By the end of Day 1 back at work, I’d implemented one of the items from my action plan. I wanted to develop a library staff development program centered around instruction. In addition to scheduling monthly instruction meetings (meetings had previously not been very regular and were combined reference/instruction meetings), I also scheduled monthly brown bag lunches to share ideas surrounding pedagogy, assessment and content related to IL. We’re going to have our first brown bag this Friday where I’ll be talking about developing learning outcomes (thanks Anne Zald for the great lessons on developing appropriate outcomes!). Given that my colleagues have varying levels of training and experience in teaching (from zero to a bit, pretty much), this should be really beneficial for all of us. I also hope it will create more of a sense of cohesiveness among members of the instruction team, since in the past we’d been very focused on our own liaison areas. We’re one of the few libraries out there that’s been suffering from too few meetings rather than too many, so I think this will be a positive change.
One of the most rewarding activities we did at Immersion was a brand new one that the Immersion faculty were trying out for the first time. They had each program track cohort plan and execute an instruction session for a teacher track cohort about planning and persuasion (basically what we’d been learning all week). It was great for us, because there’s nothing that makes learning stickier than when you have to teach what you’d just learned. It also brought our cohort together more. And it was great for the teacher track because they’d been planning out how they were going to change their teaching without considering how they were going to convince stakeholders that this was a change worth making. Also, it was just nice to come together with members of the teacher track like that and hear about what they were learning.
One of the things I loved best were the variety of group and individual experiences. Sometimes we were listening to a lecture in a big room. Sometimes we were participating in small group discussions/activities. Sometimes we were doing individual work. Sometimes we were molding stuff with clay and doing skits wearing snorkeling gear. Sometimes it was just the 30 program track participants sharing their experiences. I feel like I’ve built such a wonderful network of instructors and instruction coordinators whom I know I will learn much more from in the future. I absolutely loved working with my cohort; we are all dealing with diverse and complex situations and it was really nice to discuss this stuff with people who are equally passionate about user-centered info lit instruction. I really hope to keep in touch with these inspiring professionals.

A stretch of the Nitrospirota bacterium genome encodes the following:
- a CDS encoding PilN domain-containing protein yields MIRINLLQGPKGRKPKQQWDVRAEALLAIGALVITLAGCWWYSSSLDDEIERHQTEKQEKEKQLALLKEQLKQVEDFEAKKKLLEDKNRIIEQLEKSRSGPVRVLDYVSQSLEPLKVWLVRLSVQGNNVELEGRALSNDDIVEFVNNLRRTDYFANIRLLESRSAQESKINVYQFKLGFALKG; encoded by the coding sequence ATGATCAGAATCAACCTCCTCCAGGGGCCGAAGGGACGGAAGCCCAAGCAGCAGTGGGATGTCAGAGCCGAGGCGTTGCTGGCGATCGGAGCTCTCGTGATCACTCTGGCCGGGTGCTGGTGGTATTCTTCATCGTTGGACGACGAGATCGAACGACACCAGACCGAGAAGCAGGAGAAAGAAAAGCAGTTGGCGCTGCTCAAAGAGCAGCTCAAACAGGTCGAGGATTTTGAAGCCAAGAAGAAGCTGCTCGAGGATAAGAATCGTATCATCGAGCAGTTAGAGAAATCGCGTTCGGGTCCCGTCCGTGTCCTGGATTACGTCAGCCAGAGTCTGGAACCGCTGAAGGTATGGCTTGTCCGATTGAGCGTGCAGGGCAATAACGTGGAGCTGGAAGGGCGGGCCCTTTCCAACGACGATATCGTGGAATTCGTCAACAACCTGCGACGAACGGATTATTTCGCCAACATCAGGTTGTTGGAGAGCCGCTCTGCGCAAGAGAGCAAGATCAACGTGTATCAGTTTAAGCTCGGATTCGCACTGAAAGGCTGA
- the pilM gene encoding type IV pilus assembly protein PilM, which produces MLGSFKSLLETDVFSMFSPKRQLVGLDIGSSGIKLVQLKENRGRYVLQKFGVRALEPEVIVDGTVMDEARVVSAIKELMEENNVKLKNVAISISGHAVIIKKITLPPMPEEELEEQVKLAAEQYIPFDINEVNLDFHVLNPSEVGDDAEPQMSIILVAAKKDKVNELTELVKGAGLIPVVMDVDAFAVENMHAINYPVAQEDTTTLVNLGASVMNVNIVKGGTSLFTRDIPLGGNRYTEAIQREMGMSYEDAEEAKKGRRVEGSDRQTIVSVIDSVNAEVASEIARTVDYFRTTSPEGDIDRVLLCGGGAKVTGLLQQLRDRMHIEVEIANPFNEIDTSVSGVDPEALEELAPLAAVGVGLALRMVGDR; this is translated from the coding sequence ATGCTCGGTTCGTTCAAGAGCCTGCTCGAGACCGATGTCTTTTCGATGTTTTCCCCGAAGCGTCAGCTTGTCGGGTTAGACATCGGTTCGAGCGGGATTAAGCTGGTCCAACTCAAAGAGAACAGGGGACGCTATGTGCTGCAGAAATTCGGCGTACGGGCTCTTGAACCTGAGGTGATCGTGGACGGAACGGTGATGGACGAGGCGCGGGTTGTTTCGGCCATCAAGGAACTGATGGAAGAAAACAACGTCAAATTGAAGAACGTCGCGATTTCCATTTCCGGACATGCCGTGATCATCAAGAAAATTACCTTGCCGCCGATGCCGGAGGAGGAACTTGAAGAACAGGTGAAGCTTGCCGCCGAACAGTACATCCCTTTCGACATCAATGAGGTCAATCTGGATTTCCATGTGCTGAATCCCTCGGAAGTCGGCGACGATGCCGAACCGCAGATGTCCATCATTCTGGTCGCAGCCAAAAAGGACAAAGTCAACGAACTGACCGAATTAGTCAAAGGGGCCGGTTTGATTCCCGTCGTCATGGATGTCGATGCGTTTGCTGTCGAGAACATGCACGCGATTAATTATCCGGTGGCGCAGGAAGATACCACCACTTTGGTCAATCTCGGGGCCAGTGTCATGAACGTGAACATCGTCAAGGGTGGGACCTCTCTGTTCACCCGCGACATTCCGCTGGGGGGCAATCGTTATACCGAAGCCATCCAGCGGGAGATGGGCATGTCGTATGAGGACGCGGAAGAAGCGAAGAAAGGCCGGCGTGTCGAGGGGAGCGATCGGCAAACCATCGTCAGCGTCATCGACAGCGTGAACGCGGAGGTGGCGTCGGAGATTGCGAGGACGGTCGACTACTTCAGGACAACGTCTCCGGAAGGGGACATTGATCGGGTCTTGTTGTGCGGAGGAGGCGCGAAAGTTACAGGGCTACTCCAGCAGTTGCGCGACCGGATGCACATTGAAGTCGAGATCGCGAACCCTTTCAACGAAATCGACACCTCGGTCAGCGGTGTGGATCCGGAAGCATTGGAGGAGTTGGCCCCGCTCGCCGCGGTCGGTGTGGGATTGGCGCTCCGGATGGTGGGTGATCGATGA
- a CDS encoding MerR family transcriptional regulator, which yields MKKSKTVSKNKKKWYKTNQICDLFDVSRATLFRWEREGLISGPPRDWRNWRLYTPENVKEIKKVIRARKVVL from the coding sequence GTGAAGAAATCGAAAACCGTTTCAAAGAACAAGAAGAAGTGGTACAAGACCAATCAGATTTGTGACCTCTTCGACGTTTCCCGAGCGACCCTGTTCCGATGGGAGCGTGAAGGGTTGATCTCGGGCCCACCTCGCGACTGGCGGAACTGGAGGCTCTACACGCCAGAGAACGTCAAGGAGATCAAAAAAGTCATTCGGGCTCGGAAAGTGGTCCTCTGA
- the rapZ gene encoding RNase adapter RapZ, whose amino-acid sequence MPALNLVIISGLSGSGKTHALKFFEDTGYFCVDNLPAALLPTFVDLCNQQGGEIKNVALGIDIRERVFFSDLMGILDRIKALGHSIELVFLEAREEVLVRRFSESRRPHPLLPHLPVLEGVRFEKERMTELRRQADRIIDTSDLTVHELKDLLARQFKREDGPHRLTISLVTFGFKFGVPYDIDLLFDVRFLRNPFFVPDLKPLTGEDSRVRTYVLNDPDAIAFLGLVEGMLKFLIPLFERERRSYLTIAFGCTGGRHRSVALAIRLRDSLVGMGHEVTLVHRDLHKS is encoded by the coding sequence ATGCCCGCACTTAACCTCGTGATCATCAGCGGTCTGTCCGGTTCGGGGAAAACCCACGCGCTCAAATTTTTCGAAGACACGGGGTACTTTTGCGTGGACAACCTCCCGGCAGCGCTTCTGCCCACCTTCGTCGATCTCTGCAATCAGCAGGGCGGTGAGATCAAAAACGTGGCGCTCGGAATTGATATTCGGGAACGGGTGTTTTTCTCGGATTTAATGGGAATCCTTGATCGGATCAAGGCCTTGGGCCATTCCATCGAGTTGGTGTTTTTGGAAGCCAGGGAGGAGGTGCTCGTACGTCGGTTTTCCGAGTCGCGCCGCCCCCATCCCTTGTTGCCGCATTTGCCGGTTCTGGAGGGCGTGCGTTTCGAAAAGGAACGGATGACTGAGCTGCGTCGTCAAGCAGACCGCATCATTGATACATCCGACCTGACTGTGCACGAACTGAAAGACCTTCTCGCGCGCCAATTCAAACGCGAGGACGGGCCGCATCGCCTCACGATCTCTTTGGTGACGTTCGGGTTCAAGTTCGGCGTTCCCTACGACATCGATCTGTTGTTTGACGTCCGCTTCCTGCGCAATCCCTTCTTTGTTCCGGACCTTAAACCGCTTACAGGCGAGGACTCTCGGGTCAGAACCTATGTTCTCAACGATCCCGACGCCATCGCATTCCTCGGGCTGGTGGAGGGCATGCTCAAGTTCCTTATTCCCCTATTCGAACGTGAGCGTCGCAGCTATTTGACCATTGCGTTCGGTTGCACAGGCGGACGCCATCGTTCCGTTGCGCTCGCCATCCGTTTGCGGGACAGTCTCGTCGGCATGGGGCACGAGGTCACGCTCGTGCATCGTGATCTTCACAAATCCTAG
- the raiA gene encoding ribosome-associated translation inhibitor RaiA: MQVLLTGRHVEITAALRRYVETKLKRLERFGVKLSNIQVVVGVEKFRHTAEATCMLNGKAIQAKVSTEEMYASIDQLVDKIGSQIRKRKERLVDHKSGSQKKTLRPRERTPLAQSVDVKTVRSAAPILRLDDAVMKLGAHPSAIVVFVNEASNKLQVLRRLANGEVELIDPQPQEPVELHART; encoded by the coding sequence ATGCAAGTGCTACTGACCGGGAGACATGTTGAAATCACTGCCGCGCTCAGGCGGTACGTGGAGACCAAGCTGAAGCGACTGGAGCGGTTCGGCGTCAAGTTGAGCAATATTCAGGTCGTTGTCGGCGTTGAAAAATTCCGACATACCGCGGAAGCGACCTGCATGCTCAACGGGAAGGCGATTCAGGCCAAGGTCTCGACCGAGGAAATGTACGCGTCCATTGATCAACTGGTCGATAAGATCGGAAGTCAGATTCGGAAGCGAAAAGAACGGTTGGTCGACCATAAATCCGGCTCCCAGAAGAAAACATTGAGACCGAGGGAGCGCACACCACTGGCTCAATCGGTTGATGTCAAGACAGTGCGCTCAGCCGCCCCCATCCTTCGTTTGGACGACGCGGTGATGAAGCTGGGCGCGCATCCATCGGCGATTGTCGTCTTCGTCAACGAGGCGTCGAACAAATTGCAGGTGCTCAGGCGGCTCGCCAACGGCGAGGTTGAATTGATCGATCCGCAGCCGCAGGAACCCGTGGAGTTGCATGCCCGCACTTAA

If you do instruction at your library and have the opportunity to attend Immersion, I’d highly recommend doing it. I’ve been to plenty of conferences and have come out with great ideas, but I’ve never felt so changed by anything else. It was wonderful. Thanks to Randy, Anne, Beth, Craig, Tiffini and ACRL for creating such a memorable experience for us!
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I was not aware you were going to Immersion. I did it back in ’06 (teacher track–I had quite the experienced, blogged it too), and it is indeed a life changing experience. Personally, I think it is one of the few things that ACRL does that is worthwhile. Congrats and best wishes as you move forward.
I also went through the program track a few years ago and thought the leadership orientation exercise was one of the most enlightening activities I’ve ever done in a workshop situation. But really, ALL of the content was incredibly useful and most of what I learned in that one week is now integral to the way I approach my job on a daily basis.